In 2008, the United States Geological Survey (USGS) stopped charging for Landsat data and made products from its suite of earth observation satellites free and open.
A group of researchers from different universities and government groups have published a study of how this change in policy has benefitted users, especially in light of recent efforts by the US government to consider charging for Landsat products.
Researchers note that since the policy change in 2008, Landsat downloads have skyrocketed. The use of Landsat products in published research also increase rapidly.
Economic Value of Free and Open Access to Landsat Imagery
Researchers cite a few studies and surveys that have note the intrinsic value of Landsat products.
For example, “The National Geospatial Advisory Committee (National Geospatial Advisory Committee Landsat Advisory Group, 2014) analyzed sixteen economic sectors (e.g., agriculture, water consumption, wildfire mapping) where the use of Landsat data lead to productivity savings, and estimated the economic benefit of Landsat data for the year 2011 as $1.70 billion for U.S. users plus $400 million for international users. “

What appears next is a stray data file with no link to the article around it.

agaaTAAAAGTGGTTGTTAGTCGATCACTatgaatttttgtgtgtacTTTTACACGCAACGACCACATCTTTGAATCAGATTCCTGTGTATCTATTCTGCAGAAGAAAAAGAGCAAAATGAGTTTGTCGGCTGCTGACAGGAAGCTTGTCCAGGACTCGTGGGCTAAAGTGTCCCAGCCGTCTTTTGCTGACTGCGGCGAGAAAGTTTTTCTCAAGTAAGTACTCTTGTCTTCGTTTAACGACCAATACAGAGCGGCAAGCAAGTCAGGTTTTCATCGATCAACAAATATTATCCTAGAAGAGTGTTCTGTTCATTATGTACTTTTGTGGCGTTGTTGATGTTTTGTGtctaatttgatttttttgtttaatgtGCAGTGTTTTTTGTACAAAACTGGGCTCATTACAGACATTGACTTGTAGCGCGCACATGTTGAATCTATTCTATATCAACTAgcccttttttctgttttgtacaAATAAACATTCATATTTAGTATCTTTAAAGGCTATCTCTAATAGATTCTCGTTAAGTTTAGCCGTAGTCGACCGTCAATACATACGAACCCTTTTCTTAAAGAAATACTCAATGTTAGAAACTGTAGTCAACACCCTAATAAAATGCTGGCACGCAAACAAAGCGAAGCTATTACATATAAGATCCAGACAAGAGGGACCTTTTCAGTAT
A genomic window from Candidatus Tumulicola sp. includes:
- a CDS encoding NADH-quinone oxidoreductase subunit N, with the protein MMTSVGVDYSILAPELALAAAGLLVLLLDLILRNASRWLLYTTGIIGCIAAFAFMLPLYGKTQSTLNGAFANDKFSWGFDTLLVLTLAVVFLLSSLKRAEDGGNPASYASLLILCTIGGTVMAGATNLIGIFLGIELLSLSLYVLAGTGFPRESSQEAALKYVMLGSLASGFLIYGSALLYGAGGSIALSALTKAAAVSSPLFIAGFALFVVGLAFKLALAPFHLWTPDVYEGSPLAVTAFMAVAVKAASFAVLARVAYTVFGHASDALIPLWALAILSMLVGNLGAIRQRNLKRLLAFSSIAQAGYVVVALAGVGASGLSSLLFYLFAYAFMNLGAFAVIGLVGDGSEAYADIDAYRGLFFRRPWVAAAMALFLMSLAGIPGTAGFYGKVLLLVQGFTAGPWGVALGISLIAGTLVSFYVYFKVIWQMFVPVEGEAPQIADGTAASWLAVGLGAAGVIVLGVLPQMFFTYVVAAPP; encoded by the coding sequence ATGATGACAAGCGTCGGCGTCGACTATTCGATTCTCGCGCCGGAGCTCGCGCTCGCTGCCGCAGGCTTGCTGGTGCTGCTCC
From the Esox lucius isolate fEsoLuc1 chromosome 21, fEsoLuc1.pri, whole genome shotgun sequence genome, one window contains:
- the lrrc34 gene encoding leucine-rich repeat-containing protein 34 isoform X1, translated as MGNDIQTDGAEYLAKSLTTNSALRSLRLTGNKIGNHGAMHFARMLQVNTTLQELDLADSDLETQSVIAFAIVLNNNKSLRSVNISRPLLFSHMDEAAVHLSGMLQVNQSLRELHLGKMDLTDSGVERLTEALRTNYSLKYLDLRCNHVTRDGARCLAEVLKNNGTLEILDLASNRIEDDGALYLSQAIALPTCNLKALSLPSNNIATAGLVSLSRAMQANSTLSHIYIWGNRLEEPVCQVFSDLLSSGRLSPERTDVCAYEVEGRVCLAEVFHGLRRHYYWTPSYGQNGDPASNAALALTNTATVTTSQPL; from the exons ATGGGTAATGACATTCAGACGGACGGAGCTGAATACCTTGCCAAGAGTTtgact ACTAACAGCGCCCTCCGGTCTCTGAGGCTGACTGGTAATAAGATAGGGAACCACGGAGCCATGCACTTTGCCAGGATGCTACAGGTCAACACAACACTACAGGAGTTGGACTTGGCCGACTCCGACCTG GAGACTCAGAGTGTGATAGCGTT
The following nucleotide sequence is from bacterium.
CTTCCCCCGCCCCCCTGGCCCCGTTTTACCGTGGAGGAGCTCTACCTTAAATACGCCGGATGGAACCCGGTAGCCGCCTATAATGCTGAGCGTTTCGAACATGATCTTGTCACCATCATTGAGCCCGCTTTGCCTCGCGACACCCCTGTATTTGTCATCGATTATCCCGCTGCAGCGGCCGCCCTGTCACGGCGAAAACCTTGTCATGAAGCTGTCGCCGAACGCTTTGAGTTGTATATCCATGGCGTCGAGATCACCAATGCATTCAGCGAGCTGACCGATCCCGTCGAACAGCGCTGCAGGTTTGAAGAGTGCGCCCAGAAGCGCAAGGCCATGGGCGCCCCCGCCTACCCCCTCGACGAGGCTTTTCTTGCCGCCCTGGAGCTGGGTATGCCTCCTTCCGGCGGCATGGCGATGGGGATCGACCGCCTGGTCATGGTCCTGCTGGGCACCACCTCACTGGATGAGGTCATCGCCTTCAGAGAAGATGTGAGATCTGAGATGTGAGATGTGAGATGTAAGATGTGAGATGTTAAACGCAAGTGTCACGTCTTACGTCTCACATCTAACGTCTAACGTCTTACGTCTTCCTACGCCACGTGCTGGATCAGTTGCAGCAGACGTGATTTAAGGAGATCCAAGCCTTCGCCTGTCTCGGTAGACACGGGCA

Open Data Policy Among Other Agencies
The co-authors of this study also point out that Landsat’s free and open policy encouraged other agencies to also make their products free and open.
The researchers specifically point out the move by the European Union to make products from its Copernicus Program also free and open (see: Free and Open Access to Sentinel Satellite Data).
This movement has also encouraged interoperability between different earth observation satellite products “through common standards, cross-calibration, and development of harmonized products.”
Zhu, Z., Wulder, M. A., Roy, D. P., Woodcock, C. E., Hansen, M. C., Radeloff, V. C., … & Pekel, J. F. (2019). Benefits of the free and open Landsat data policy. Remote Sensing of Environment, 224, 382-385.